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2015-05-14
Book
T. Yomi Obidi
With new and more stringent standards addressing emission reduction and fuel economy, the importance of a well-developed engine thermal management system becomes even greater. With about 30% of the fuel intake energy dissipated through the cooling system and another 30% through the exhaust system, it is to be expected that serious research has been dedicated to this field. Thermal Management in Automotive Applications, edited by Dr. T. Yomi Obidi, brings together a focused collection of SAE technical papers on the subject. It offers insights into how thermal management impacts the efficiency of engines in heavy vehicles, the effects of better coolant flow control, and the use of smart thermostat and next-generation cooling pumps. It also provides an in-depth analysis of the possible gains in optimum warm-up sequence and thermal management on a small gasoline engine.
2015-04-14
Technical Paper
2015-01-0747
Aimin Du, Zhongpan Zhu, Chuanchuan Chu, Mengmeng Li
The research on intake, injection and mixture formation process of some gasoline direct injection engine is studied by using the CFD simulation technique. The effects of spray hole layout and injection strategy on mixture quality is also analyzed. Results show that the mixture quality can be improved with appropriate orifice layout. Using two-stage injection under condition of full load at low speed, compared to one injection, the fuel quantity impinging to wall is reduced and the cylinder turbulent kinetic energy is increased. In addition, the concentration of mixture near the spark plug is increased, which is beneficial to ignition. With more appropriate injection timing and injection ratio, the quality of mixture will be better. During cold start processes, the wallfilm can be reduced with appropriate injection timing. During hot start processes, the quality of mixture is declined with later injection timing.
2015-04-14
Technical Paper
2015-01-0327
Elizabeth M. Patterson, Iman Goldasteh, Salamah Maaita
Abstract Recent progress in computer-aided engineering (CAE) has made it possible to model complex interdisciplinary multiphysics analyses. This paper investigated the sequential coupled thermal-structural analysis by examining the associated thermal stresses under simulated operational conditions close to the real situation. An evaluation of exhaust muffler strain due to thermal stresses was made by coupling Star-CCM+ CFD software and ABAQUS FEM structural analysis software. The study was made to evaluate discovered muffler durability test failure and to develop a countermeasure design. Failure of the muffler internal pipe was discovered after heat cycle durability testing. The internal pipe had broken into two pieces. In the first step, CFD analysis was done by thermo-flow simulation to determine the resulting heat distribution on the muffler assembly when subjected to the prescribed peak duty cycle temperature.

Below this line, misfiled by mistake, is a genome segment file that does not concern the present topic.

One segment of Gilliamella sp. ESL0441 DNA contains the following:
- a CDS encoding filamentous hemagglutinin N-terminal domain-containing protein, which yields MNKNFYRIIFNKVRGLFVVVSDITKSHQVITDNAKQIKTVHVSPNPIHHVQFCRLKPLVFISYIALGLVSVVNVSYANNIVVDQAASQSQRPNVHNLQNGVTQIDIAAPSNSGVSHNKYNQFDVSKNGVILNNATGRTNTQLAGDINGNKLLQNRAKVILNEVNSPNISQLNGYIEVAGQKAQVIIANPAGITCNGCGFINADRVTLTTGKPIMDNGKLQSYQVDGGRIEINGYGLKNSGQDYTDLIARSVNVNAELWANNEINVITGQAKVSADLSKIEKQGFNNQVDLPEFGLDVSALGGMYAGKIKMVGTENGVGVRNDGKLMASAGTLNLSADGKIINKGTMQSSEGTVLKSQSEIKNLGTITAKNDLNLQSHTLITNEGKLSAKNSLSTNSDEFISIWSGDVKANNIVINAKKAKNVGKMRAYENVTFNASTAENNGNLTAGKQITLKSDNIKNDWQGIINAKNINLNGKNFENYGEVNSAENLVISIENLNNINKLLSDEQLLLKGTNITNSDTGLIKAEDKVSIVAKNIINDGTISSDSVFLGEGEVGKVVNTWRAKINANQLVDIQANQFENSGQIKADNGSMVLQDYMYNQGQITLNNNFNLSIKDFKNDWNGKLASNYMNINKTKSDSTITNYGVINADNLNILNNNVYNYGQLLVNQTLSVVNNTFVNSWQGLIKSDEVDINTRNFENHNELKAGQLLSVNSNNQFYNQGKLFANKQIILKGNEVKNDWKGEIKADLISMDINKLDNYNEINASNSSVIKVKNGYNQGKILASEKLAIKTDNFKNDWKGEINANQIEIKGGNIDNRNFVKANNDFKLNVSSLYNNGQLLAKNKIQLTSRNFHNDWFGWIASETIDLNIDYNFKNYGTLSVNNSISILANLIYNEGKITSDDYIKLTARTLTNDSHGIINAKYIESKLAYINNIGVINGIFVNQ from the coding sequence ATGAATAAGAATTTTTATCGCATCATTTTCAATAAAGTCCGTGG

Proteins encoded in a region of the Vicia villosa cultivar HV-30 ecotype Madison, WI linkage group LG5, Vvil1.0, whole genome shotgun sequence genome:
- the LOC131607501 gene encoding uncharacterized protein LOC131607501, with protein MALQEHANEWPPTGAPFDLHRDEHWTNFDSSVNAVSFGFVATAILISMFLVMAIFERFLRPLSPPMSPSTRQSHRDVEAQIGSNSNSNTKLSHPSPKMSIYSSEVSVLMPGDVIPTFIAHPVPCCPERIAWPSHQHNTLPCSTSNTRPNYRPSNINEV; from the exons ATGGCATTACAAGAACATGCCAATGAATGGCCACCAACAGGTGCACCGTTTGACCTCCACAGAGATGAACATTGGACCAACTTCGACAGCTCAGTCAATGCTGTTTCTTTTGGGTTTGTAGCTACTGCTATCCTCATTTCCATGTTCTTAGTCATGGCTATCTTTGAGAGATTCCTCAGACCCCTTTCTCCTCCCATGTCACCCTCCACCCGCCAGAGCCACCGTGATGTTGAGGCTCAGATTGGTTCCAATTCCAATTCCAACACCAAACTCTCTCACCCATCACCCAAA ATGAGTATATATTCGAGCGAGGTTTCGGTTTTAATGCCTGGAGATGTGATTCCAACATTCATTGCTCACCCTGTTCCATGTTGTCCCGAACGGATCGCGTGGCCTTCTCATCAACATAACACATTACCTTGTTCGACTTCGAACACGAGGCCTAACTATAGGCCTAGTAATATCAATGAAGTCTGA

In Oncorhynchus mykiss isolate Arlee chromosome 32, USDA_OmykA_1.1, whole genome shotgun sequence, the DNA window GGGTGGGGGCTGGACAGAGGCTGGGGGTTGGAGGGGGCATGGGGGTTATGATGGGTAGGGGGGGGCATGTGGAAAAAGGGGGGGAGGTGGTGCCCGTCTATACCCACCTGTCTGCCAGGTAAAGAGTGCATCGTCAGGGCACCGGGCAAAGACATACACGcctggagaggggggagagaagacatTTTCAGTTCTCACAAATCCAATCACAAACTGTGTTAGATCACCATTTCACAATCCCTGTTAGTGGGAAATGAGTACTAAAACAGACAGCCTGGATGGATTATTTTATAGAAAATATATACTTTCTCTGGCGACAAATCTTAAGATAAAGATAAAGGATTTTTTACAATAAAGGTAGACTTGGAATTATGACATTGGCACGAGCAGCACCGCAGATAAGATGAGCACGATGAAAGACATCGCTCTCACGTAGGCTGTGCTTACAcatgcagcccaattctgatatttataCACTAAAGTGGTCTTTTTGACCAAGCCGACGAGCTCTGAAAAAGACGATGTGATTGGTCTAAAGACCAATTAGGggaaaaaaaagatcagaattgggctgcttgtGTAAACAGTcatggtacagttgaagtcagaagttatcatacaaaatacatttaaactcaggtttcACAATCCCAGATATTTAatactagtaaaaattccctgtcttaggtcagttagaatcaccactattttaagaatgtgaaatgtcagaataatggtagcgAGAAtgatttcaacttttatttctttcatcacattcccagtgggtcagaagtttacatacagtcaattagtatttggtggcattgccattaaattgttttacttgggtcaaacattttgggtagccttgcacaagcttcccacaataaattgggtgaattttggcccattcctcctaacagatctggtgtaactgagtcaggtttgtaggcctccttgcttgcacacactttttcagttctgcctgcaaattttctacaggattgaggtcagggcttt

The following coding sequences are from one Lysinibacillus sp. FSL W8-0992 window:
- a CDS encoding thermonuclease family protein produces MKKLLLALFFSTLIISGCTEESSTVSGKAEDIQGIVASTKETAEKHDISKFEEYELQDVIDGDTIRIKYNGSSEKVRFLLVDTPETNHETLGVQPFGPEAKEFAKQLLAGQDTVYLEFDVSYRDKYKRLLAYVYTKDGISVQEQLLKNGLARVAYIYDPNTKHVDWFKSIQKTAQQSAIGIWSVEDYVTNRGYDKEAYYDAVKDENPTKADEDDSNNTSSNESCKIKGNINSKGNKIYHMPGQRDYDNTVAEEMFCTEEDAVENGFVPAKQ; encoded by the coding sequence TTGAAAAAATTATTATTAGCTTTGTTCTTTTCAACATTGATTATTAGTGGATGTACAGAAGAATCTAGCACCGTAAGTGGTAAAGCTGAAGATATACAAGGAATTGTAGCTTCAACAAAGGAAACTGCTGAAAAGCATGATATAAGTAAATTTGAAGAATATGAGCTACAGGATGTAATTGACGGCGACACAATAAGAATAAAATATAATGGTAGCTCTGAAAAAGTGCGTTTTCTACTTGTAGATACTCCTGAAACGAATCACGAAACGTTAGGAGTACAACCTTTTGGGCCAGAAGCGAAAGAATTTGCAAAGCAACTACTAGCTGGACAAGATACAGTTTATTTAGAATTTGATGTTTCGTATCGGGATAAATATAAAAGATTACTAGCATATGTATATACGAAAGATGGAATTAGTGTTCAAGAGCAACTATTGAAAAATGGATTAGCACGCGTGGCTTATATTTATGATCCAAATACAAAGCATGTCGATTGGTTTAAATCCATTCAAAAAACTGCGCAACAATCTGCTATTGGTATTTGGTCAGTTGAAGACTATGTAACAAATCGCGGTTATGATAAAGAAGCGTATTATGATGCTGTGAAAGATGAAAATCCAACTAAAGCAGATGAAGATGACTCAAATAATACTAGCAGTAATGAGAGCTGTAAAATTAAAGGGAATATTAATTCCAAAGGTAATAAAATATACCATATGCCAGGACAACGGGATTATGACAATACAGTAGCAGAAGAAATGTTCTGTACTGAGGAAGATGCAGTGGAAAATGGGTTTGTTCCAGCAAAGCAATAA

2015-04-14
Technical Paper
2015-01-0335
Sandeep Makam, Christopher Dubbs, Yeliana Roosien, Feng Lin, William Resh
Abstract Due to ever-tightening CO2 regulations on passenger vehicles, it is necessary to find novel methods to improve powertrain system efficiency. These increases in efficiency should generally be cost effective so that the customer perceives that they add value. One approach for improving system efficiency has been the use of thermal energy management. For example, changing the flow of, or reusing “waste” heat from the powertrain to improve efficiency. Due to the interactions involved with thermal management, a system level approach is useful for exploring, selecting, and developing alternative solutions. It provides a structured approach to augment the right kind of synergies between subsystems and mitigate unintended consequences. However, one challenge with using these approaches early in a program is having appropriate metrics for assessing key aspects of the system behaviors.
2015-04-14
Technical Paper
2015-01-0328
Wilko Jansen, Joe Amodeo, Sam Wakelam, Kamalesh Bhambare
Abstract The level of infotainment in today's vehicles and the customer expectation of the functionality imply a significant effort is required on thermal management of the systems, to guarantee their full operation under all operating conditions. The worst case thermal conditions the system will get exposed to are caused by solar loading on the cabin or heat up as a result of cabin heating. Simulation of a solar load driven case will be discussed in this paper. The long soak conditions during these tests result in the modelling requirement for long natural convection periods. This is creating a challenge for the conventional CFD simulations in turnaround time. New simulation methodology has resulted in significant speed up enabling these fully transient simulations in a reasonable turnaround time to enable programme support. A two phase approach to simulating this problem is proposed in this paper.
2015-04-14
Technical Paper